Gwen Handler & Winnie Dreier
Learning to knit as a young child from her own mother, Gwen Handler is now a master wool worker, an occupational tradition that has been practiced in Maryland for several centuries.
Brought to the region in the 17th century from the British Isles, wool work was practiced throughout present-day Maryland and passed down through the generations. It is believed that prior to the Industrial Revolution, every household in the state had three spinners and a weaver. This work was typically done by the women and daughters in a family, each having their own unique techniques and characteristics for spinning the wool, much like secret family recipes that are handed down.
Nearly four decades ago, Handler bought Hill Farm, located in Westminster. At her home, Handler not only raises her own sheep for shearing but also hosts gatherings wherein she teaches weaving, spinning, and dyeing workshops in her studio, doing her part to teach the next generation. Much of the current interest in the practice can be traced to the “back to the land” movement of the 20th century, with wool work falling into the growing cottage industry among farmers and artisans in Maryland’s agricultural counties. Winnie Dreier, with whom Handler is working through the Maryland State Arts Council’s (MSAC) Folklife Apprenticeship Program (2021-22), is one of those who took an interest in the classes being offered. Dreier, a former special education teacher and now faculty member at Towson University, uses hand weaving as a teaching tool and an example of arts integration for her student-teaching interns.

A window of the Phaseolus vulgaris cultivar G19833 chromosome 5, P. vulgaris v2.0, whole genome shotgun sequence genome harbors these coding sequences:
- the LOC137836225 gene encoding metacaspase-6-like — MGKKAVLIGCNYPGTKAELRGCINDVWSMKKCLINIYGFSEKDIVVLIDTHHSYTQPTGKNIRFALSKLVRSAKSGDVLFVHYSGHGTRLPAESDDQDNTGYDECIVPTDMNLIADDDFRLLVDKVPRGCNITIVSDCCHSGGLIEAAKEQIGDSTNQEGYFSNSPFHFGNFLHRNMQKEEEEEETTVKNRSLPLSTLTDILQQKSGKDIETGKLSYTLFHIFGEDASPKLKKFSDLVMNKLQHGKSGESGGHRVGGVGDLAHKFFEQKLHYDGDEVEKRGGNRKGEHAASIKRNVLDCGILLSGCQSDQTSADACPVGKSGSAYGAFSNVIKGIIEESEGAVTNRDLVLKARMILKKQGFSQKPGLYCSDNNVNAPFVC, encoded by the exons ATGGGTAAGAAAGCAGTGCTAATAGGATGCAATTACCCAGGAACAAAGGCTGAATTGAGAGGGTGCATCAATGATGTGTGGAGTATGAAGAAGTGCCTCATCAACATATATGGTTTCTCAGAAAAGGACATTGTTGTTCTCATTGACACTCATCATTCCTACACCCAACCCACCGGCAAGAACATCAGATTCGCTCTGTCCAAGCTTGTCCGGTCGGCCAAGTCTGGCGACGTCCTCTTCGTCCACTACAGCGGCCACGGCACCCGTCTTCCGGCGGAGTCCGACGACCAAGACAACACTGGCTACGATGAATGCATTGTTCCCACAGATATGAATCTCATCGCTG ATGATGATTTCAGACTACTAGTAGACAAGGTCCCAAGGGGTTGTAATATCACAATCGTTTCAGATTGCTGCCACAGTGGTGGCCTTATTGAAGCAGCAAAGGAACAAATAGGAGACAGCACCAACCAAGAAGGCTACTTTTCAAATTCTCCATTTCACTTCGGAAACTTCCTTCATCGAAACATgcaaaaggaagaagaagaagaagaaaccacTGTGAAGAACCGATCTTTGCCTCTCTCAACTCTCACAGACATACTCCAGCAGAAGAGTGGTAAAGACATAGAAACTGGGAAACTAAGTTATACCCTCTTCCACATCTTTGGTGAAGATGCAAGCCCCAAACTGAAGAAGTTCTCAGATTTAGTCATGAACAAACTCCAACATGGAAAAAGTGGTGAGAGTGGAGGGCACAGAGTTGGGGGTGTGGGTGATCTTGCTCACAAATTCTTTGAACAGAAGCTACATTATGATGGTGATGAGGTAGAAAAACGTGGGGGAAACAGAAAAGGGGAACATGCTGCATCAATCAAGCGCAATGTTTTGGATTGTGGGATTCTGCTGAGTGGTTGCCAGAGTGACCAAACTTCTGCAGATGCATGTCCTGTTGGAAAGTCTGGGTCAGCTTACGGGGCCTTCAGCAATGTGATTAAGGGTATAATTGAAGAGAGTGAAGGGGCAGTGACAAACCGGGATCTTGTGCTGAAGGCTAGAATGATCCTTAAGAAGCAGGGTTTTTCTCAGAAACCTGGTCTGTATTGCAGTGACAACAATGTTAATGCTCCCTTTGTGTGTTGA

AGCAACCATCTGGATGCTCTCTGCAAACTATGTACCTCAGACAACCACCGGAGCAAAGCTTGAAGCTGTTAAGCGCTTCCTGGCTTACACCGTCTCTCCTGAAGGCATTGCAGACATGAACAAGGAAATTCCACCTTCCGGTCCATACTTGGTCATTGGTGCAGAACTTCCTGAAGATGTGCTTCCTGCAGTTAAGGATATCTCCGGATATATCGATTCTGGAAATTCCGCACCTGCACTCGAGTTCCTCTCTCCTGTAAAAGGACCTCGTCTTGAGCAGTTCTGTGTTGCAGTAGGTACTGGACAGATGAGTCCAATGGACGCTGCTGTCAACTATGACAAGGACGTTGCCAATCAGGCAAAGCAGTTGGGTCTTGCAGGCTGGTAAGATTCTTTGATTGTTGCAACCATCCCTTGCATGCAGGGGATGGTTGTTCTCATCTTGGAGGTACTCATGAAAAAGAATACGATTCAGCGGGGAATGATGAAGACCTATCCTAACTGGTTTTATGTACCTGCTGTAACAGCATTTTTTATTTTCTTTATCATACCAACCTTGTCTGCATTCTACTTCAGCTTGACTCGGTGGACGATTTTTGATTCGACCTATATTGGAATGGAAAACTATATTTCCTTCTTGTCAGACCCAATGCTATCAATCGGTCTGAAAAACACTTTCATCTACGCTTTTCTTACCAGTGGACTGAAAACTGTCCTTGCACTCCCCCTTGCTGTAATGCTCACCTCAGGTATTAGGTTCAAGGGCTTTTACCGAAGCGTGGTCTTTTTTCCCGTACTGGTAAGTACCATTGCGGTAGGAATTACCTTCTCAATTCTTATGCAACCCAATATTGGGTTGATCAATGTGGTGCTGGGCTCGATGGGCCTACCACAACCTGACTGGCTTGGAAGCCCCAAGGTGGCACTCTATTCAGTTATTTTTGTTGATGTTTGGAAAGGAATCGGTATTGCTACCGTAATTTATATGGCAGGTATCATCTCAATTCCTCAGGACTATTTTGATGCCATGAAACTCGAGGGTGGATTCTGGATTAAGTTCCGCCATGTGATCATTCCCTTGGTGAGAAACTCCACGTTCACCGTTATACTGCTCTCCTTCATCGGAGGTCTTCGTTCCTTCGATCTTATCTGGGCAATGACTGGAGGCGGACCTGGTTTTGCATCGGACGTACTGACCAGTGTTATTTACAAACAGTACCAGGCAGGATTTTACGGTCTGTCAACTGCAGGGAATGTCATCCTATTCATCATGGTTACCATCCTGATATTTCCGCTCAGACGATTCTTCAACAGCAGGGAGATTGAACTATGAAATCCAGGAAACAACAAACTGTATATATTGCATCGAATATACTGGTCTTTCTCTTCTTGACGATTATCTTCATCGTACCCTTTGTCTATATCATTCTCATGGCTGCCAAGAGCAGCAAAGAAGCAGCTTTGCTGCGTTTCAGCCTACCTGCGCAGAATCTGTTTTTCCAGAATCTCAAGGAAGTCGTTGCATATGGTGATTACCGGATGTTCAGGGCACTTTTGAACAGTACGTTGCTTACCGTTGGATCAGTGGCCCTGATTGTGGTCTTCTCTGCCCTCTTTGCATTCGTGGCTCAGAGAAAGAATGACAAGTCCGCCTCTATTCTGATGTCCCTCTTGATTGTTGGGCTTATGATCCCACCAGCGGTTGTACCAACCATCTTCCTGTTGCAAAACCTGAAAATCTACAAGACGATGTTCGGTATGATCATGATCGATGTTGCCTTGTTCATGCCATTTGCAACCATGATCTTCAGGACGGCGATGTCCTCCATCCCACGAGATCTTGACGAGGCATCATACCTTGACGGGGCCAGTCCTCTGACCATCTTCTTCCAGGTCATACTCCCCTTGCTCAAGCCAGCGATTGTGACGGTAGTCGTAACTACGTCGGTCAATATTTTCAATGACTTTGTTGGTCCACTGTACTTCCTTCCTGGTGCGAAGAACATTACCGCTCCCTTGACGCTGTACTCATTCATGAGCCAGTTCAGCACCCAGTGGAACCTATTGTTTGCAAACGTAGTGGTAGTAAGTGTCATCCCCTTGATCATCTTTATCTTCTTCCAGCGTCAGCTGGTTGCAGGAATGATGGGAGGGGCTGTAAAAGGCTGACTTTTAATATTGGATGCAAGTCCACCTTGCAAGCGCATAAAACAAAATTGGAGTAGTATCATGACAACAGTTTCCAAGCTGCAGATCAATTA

At the National Folk Festival, Handler, along with Dreier, will demonstrate the traditional methods of wool fleece as a functional textile through spinning and weaving. Known for her skill and winner of several awards and recognitions, Handler is also chairman of the Maryland Sheep and Wool Festival, which received a Maryland Heritage Award from MSAC in 2008. This national event is hosted annually, and, as Handler explains, “teaches, celebrates, and promotes all things sheep and wool, and is a testament to the rich culture and wool work in Maryland.”